"I went to see Eddie Jordan on the Monday and we could not agree. A number of teams were interested in Michael and we went to Benetton. They wanted him and it was a straightforward deal. He is paid as a driver. I think the Jordan was a very good car for this year. There was no need to change. Michael wanted to stay with Jordan, but Eddie would not agree with our requirements for sponsor space and he wasn't prepared to discuss our contract. He wanted Michael to sign before Monza. Michael was still a Mercedes-Benz driver, but we released him for F1. At the end of it all, I think it is very important for Germany to have a competitive driver in F1."

Neerpasch also said that Mercedes-Benz wanted to have Schumacher back for their planned re-entry to Formula One in 1993 with Sauber.

"It would have been against our strategy to release him," he explained. "We built up the drivers and we wanted them for our own team. It was sensational, of course, for the F1 people to see Michael at Spa. Everyone was interested in him. We discussed a lot of things. In the end, though, Eddie said he was using Yamaha engines and we discussed this and we decided that Yamaha were not going to be reliable or victorious. We wanted Michael to have a season in F1 and we wanted to finance the season for him. We wanted him ready for the following year, for the new Mercedes team for 1993.

"At that time, we saw 1992 as a preparation year. We wanted both Michael and Karl [Wendlinger] to get F1 experience. We discussed this with Michael and he decided to stay at Jordan. They were a very nice team and made him feel welcome. He did not want to change. But we discussed it for a long time and, finally, decided to change."

The whole episode, known at the time as the 'Schumacher Affair', threw a shaft of stark light into one of the dark corners of Formula One and contributed towards the creation of the Contract Recognitions Board, an organisation to formalise the legitimacy of drivers' contracts with teams. But that came later, a long time after Moreno was manipulated and paid off amid rumours of threats and retribution among the various lawyers and participants at the Villa d'Este.

Ayrton Senna, the great and glorious champion of the time, was disgusted at the events. At the hotel, when he learned of what had happened, he told Briatore what he felt of his treatment of his compatriot and friend Moreno. On Saturday afternoon, he claimed pole position. At the subsequent news conference, looking serious and thoughtful, he took the opportunity to give vent to his feelings. He spoke with controlled passion.

"It's difficult to comment in a clean and fair manner, without knowing all the clauses in the contracts, but, as you know, even the best contract in the world, drawn up by the best lawyers, is only worth anything if both sides are really working for it," he then said. "What has happened was not correct. It's always the people in the top teams who are written about the most. So, I feel, that unless one of us speaks about it, something like this just goes by and people get away with it.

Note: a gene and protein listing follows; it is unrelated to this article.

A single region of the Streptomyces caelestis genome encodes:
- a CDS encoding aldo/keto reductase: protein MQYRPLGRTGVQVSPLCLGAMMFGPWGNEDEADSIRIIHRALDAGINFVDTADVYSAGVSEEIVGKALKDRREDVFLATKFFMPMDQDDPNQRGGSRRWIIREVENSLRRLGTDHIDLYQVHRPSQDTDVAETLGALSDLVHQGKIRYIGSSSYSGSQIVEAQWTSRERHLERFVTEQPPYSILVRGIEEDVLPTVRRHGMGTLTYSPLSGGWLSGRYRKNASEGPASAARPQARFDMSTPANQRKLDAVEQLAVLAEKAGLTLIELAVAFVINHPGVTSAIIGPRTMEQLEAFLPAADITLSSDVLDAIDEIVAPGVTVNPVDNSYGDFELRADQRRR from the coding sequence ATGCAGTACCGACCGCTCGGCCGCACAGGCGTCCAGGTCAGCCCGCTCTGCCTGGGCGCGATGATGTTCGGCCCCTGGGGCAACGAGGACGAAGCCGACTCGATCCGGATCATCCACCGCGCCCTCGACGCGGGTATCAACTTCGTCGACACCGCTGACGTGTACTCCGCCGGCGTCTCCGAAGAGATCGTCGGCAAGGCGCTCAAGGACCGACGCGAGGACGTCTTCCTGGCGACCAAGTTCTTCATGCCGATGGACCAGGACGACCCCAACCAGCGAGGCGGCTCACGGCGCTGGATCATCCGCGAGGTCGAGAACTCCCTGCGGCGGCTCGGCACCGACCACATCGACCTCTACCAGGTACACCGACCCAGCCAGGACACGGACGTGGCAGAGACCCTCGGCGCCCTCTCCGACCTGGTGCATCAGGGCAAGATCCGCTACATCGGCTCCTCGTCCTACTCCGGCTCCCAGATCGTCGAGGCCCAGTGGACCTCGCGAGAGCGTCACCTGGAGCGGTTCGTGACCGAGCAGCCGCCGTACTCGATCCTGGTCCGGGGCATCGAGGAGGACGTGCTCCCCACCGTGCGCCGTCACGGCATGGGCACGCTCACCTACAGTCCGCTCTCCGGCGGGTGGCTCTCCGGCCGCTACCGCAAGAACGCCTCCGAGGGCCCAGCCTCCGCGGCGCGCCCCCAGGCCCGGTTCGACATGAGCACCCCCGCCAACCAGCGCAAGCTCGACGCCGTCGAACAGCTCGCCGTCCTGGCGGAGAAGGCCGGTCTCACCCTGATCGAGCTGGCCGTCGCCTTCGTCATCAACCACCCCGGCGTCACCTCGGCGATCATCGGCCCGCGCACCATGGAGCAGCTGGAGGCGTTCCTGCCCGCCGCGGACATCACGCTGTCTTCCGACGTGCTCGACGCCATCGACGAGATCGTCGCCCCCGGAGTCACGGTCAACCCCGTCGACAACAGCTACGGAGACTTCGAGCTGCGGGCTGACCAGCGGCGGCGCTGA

"Moreno is a good driver. He's dedicated. He's a professional. And he had a contract for the whole season. But people just push others who are maybe not in a strong position and they threaten, use their apparently strong position to get a driver to change his mind and to accept things. As a principle, I don't think this was a good move. There were commercial interests involved and future prospects which made certain people do these things."

Moreno, the fall guy, the man pushed out of Benetton to make way for the new wunderkind's arrival, deserves the final word. Upset, threatened, cajoled to take money and give up the seat he had proved was his through legal action, he turned to God for support.

"I think everyone in the paddock was surprised by what happened," he said. "Unluckily, for me, I was alone at the time I was told, as my wife and my daughter were in Brazil. I didn't even tell my wife afterwards because I thought it would hurt her too much. It is very difficult for a person to go through all that alone. Fortunately, I am a religious person. I believe in God. I opened the Bible and I asked God to put me in the right direction and it opened at a good page. That gave me self-confidence and I kept myself together. It was very stressful.

"My only problem was that I caught a virus before the race in France, in July. I went to the doctor and took some penicillin. It upset my stomach and I was not recovered for the race. I think it is the only problem I had this year. I took legal action because I just wanted to defend myself. I had to defend my rights on the contract I had for this year. On the Thursday night, I slept for only two hours and had my seat fitting at seven in the morning. I got in the car, I concentrated and I tried to do my best."


© Timothy Collings. Published by kind permission and provided under Atlas F1's terms and conditions.
 
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Volume 7, Issue 47
November 21st 2001

Articles

The Piranha Club Continues
by Timothy Collings

Why No Finnish Line in Formula One?
by Thomas O'Keefe

Kicking the Crap Out of Formula One
by Forrest Bond

Columns

Bookworm Critique
by Mark Glendenning

The Weekly Grapevine
by the F1 Rumors Team